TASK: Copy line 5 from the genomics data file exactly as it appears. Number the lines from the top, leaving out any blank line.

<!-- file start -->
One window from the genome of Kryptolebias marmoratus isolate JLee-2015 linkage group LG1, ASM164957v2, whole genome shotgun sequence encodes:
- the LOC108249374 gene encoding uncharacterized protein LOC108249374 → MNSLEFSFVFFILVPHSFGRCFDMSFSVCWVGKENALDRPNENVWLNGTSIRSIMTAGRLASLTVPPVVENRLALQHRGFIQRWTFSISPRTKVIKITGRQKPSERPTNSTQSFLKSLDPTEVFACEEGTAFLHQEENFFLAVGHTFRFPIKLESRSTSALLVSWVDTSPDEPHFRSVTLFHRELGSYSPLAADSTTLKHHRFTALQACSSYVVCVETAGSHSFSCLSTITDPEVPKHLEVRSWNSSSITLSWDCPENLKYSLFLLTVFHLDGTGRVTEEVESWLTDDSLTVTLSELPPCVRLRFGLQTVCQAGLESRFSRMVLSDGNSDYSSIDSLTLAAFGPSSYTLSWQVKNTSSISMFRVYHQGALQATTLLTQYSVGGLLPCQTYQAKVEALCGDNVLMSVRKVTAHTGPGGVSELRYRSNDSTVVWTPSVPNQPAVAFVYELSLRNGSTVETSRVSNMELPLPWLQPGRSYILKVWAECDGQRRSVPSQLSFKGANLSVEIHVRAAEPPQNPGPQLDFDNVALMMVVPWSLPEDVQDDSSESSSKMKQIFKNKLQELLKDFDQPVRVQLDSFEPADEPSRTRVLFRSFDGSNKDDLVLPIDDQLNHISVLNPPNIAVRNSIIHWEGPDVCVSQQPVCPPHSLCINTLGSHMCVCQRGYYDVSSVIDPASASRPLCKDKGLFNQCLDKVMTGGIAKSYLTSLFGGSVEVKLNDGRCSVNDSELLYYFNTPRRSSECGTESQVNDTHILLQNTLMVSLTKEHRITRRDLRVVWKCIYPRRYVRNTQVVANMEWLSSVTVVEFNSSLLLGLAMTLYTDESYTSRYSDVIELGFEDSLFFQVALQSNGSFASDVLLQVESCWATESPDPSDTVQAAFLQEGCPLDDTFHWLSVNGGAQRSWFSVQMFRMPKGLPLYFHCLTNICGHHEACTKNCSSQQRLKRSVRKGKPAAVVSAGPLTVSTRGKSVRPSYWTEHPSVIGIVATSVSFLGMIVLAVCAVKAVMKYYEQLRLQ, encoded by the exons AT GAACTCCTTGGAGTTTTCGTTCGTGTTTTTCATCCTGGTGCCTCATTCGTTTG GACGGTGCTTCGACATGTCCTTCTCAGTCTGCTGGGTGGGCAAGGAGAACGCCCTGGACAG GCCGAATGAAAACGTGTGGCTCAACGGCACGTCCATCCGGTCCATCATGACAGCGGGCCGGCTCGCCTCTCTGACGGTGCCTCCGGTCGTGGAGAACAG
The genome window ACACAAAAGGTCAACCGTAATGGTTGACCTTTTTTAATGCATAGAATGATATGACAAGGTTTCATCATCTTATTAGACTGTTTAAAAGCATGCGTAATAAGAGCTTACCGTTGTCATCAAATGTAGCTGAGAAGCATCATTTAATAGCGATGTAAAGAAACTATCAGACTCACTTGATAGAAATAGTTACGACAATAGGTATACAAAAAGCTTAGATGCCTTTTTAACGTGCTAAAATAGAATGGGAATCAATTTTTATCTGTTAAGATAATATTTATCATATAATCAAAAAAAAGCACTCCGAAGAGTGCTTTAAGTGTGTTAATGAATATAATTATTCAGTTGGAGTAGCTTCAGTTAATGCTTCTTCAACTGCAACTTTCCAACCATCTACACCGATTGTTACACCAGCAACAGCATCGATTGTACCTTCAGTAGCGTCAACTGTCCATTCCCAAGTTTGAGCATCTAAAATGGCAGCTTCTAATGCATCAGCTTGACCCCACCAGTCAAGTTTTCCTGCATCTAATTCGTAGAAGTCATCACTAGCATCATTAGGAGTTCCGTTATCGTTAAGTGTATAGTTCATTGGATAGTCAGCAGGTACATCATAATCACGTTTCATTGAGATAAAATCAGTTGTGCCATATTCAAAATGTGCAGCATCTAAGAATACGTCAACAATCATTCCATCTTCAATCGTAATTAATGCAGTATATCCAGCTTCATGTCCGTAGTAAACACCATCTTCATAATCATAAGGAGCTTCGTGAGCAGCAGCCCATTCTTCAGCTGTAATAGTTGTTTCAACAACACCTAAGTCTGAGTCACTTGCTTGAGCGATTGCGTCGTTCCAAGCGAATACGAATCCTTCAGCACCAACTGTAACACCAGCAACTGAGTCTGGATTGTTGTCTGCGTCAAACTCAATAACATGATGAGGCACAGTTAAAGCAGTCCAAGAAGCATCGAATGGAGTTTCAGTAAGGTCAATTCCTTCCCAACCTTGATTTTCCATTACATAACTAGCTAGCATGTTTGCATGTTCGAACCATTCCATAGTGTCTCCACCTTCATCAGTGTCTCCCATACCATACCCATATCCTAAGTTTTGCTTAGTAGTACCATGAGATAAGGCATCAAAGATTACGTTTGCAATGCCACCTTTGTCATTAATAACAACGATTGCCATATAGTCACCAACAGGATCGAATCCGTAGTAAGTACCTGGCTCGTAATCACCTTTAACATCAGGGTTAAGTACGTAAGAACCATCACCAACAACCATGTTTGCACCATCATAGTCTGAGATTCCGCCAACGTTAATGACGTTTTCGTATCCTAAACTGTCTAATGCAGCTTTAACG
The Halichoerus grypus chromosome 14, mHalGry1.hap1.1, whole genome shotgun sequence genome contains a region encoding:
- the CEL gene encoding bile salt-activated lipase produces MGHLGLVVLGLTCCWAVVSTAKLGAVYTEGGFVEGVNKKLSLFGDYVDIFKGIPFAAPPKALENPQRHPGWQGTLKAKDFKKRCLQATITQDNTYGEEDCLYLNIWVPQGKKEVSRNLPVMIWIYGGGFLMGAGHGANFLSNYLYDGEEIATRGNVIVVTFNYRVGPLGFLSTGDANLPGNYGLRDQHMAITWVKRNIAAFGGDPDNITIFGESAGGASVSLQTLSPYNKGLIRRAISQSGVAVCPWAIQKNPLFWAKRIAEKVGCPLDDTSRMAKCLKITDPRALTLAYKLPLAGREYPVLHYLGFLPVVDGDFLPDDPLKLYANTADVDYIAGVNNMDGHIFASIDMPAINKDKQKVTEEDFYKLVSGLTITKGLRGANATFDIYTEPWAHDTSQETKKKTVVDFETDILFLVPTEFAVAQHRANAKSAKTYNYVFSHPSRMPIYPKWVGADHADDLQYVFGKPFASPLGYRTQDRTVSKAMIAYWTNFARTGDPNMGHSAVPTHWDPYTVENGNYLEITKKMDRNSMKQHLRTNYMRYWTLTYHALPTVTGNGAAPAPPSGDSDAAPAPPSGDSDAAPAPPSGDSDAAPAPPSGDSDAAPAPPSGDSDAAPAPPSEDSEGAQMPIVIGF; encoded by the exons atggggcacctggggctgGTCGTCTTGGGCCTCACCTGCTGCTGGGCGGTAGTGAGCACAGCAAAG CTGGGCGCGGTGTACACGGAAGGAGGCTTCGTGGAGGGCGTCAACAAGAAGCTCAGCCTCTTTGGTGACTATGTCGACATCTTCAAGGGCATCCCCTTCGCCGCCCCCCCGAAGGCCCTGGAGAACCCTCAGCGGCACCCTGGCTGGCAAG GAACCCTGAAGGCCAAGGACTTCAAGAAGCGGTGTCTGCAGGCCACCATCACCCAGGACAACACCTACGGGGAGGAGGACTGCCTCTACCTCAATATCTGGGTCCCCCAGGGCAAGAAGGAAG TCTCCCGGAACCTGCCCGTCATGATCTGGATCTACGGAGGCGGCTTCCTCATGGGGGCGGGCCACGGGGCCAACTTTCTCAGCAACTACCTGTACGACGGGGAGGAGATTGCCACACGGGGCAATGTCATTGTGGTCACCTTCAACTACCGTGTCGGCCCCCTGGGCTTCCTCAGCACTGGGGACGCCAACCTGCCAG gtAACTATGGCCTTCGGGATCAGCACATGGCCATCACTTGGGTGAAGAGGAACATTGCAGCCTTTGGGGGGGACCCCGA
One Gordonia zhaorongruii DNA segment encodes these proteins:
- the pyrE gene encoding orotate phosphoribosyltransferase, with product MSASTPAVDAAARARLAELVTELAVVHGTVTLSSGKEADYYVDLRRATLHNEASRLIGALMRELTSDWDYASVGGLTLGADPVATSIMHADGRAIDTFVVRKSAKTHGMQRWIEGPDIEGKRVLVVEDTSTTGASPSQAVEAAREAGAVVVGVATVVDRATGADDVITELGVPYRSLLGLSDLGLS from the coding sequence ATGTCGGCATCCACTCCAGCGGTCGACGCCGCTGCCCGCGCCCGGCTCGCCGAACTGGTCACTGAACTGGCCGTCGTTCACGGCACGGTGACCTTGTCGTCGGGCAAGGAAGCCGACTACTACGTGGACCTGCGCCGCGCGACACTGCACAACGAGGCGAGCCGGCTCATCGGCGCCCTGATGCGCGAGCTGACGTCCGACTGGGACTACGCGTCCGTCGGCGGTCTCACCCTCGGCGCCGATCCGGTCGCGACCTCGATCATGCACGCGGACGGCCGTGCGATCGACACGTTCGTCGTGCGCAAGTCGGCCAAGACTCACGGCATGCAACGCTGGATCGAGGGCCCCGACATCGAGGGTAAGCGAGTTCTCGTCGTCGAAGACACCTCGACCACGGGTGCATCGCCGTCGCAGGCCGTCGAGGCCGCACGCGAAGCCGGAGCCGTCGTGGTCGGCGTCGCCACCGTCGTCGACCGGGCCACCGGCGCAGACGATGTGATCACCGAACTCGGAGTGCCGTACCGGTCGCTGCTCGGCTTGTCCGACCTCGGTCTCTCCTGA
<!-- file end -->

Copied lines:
- the CEL gene encoding bile salt-activated lipase produces MGHLGLVVLGLTCCWAVVSTAKLGAVYTEGGFVEGVNKKLSLFGDYVDIFKGIPFAAPPKALENPQRHPGWQGTLKAKDFKKRCLQATITQDNTYGEEDCLYLNIWVPQGKKEVSRNLPVMIWIYGGGFLMGAGHGANFLSNYLYDGEEIATRGNVIVVTFNYRVGPLGFLSTGDANLPGNYGLRDQHMAITWVKRNIAAFGGDPDNITIFGESAGGASVSLQTLSPYNKGLIRRAISQSGVAVCPWAIQKNPLFWAKRIAEKVGCPLDDTSRMAKCLKITDPRALTLAYKLPLAGREYPVLHYLGFLPVVDGDFLPDDPLKLYANTADVDYIAGVNNMDGHIFASIDMPAINKDKQKVTEEDFYKLVSGLTITKGLRGANATFDIYTEPWAHDTSQETKKKTVVDFETDILFLVPTEFAVAQHRANAKSAKTYNYVFSHPSRMPIYPKWVGADHADDLQYVFGKPFASPLGYRTQDRTVSKAMIAYWTNFARTGDPNMGHSAVPTHWDPYTVENGNYLEITKKMDRNSMKQHLRTNYMRYWTLTYHALPTVTGNGAAPAPPSGDSDAAPAPPSGDSDAAPAPPSGDSDAAPAPPSGDSDAAPAPPSGDSDAAPAPPSEDSEGAQMPIVIGF; encoded by the exons atggggcacctggggctgGTCGTCTTGGGCCTCACCTGCTGCTGGGCGGTAGTGAGCACAGCAAAG CTGGGCGCGGTGTACACGGAAGGAGGCTTCGTGGAGGGCGTCAACAAGAAGCTCAGCCTCTTTGGTGACTATGTCGACATCTTCAAGGGCATCCCCTTCGCCGCCCCCCCGAAGGCCCTGGAGAACCCTCAGCGGCACCCTGGCTGGCAAG GAACCCTGAAGGCCAAGGACTTCAAGAAGCGGTGTCTGCAGGCCACCATCACCCAGGACAACACCTACGGGGAGGAGGACTGCCTCTACCTCAATATCTGGGTCCCCCAGGGCAAGAAGGAAG TCTCCCGGAACCTGCCCGTCATGATCTGGATCTACGGAGGCGGCTTCCTCATGGGGGCGGGCCACGGGGCCAACTTTCTCAGCAACTACCTGTACGACGGGGAGGAGATTGCCACACGGGGCAATGTCATTGTGGTCACCTTCAACTACCGTGTCGGCCCCCTGGGCTTCCTCAGCACTGGGGACGCCAACCTGCCAG gtAACTATGGCCTTCGGGATCAGCACATGGCCATCACTTGGGTGAAGAGGAACATTGCAGCCTTTGGGGGGGACCCCGA